I also have a charity idea behind because I want to give back to the local producers.

    Do you offer any mentoring? I would look for someone who might be able to offer advice 1-2 times a month.

    Cheers,
    Christian

    • Hey Christian, I don’t do any one on one consulting, but any of the members inside the private label classroom have some access to me via our monthly hangouts and our private facebook group.

  • Hey Scott, I got a question. When you mention the 10x10x1 strategy, do you count the fba fees? I mean, if I invest 5$ per product (it includes shipping), should I sell it on 15$ or 15+fees so I have a 10$ only in earnings? Thank you!

  • Hi Scott,
    Thanks so much for your advice! I am looking to compete on the baby category. The main competitor is the number one as it looks it really captures all the sales. Nonetheless their reviews are not good (53% are 5 stars, 9% is 2 stars, 7% one star and so on. I can really change the product and make it better.
    Here are the numbers for the competitors
    reviews 1350 BSR 255
    reviews 420 BSR 1856
    reviews 75 BSR 2345
    reviews 5 BSR 3321
    reviews 87 BSR 3385
    reviews 242 BSR 3633
    reviews 59 BSR 5261
    reviews 68 BSR 6665
    reviews 124 BSR 6858
    reviews 94 BSR 11291

    Thanks!

    • Hey Maria, Im no expert in that category but with what i’ve seen from a quick look it looks like the demand might not be there to get you to 10 sales a day, since most of those listings are doing less than that. If your goal is lower than that, i’d say it’s worth looking a little more deeply into.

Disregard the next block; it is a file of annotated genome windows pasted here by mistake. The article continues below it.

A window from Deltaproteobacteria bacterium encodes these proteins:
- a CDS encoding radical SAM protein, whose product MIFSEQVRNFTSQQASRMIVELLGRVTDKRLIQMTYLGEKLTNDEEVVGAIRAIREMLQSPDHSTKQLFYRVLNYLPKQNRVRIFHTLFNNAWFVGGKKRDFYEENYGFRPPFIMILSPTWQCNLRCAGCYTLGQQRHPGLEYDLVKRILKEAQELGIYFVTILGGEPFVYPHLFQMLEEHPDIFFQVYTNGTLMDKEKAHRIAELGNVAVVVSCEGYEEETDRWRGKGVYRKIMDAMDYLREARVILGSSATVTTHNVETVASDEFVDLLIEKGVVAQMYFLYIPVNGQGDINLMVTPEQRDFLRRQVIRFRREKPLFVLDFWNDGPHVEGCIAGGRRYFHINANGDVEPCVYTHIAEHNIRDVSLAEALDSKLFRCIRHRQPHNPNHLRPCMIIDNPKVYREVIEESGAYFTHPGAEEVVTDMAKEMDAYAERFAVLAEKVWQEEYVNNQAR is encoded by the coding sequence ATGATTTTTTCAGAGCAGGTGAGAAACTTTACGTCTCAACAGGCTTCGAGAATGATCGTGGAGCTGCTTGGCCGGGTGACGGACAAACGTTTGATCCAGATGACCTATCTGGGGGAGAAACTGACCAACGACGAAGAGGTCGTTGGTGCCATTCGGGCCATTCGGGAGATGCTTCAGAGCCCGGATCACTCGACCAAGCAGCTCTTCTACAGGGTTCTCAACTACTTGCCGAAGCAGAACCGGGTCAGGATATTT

• Scott,
          Just two more questions. How do you know how much they are selling with those BSR? I thought between 2000-5000 we were talking about at least 20 per day..

          Another issue I have noticed is that the BSR changes a lot close to the weekend and the BSR today for the same products have changed to this ones. Does this really impact the amount of items sold too much?
          Reviews 1309 BSR 155
          Reviews 431 BSR 964
          Reviews 75 BSR 2391
          Reviews 5 BSR 3754
          Reviews 59 BSR 4243
          Reviews 242 BSR 4310
          Reviews 87 BSR 5094
          Reviews 68 BSR 6032
          Reviews 124 BSR 7640
          Reviews 94 BSR 7992
          Many thanks!

          • Hey Maria, you would want to use something like junglescout. If you don’t have the plugin (you should!) you can drop the BSR into junglescout.com/estimator and take a look that way.

  • Hello Scott,

    your information is very clear. Thanks a lot.

    One question:
    How would you evaluate competition in a niche where there is a mix or domination of “top brands” and “private labeled products”. For example the products listed for “radio controlled watch”:

    The listing is dominated by big brands like “Casio” and “Citizen”. In between the top branded products there are some private labeled watches.

    Would you advise against entering a niche where the “big brands” are?

    Best regards
    Jorg

    • I wouldn’t avoid it just because there are big brands, I wouldn’t count on taking as many sales from them as you might from smaller brands or PL sellers. If the demand is there absent the Large brands, it’s still worth looking at!